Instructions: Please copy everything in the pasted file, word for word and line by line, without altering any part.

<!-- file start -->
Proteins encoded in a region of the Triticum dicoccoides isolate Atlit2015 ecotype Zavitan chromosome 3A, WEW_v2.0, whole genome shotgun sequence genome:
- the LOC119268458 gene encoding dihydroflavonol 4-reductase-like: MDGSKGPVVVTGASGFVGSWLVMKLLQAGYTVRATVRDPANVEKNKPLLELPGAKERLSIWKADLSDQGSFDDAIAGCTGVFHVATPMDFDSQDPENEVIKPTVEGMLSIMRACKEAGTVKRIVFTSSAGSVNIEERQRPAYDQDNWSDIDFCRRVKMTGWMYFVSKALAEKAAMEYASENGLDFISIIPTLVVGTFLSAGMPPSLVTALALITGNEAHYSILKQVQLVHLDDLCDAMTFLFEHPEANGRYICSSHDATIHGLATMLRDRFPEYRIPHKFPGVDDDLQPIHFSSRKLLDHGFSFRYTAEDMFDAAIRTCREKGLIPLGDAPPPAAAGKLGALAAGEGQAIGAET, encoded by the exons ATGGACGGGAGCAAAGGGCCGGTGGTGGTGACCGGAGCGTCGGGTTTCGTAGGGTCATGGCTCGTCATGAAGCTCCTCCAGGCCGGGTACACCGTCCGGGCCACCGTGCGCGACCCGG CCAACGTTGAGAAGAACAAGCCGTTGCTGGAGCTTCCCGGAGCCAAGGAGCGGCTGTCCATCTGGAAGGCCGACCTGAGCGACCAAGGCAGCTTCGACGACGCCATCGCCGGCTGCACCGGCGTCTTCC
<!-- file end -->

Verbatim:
Proteins encoded in a region of the Triticum dicoccoides isolate Atlit2015 ecotype Zavitan chromosome 3A, WEW_v2.0, whole genome shotgun sequence genome:
- the LOC119268458 gene encoding dihydroflavonol 4-reductase-like: MDGSKGPVVVTGASGFVGSWLVMKLLQAGYTVRATVRDPANVEKNKPLLELPGAKERLSIWKADLSDQGSFDDAIAGCTGVFHVATPMDFDSQDPENEVIKPTVEGMLSIMRACKEAGTVKRIVFTSSAGSVNIEERQRPAYDQDNWSDIDFCRRVKMTGWMYFVSKALAEKAAMEYASENGLDFISIIPTLVVGTFLSAGMPPSLVTALALITGNEAHYSILKQVQLVHLDDLCDAMTFLFEHPEANGRYICSSHDATIHGLATMLRDRFPEYRIPHKFPGVDDDLQPIHFSSRKLLDHGFSFRYTAEDMFDAAIRTCREKGLIPLGDAPPPAAAGKLGALAAGEGQAIGAET, encoded by the exons ATGGACGGGAGCAAAGGGCCGGTGGTGGTGACCGGAGCGTCGGGTTTCGTAGGGTCATGGCTCGTCATGAAGCTCCTCCAGGCCGGGTACACCGTCCGGGCCACCGTGCGCGACCCGG CCAACGTTGAGAAGAACAAGCCGTTGCTGGAGCTTCCCGGAGCCAAGGAGCGGCTGTCCATCTGGAAGGCCGACCTGAGCGACCAAGGCAGCTTCGACGACGCCATCGCCGGCTGCACCGGCGTCTTCC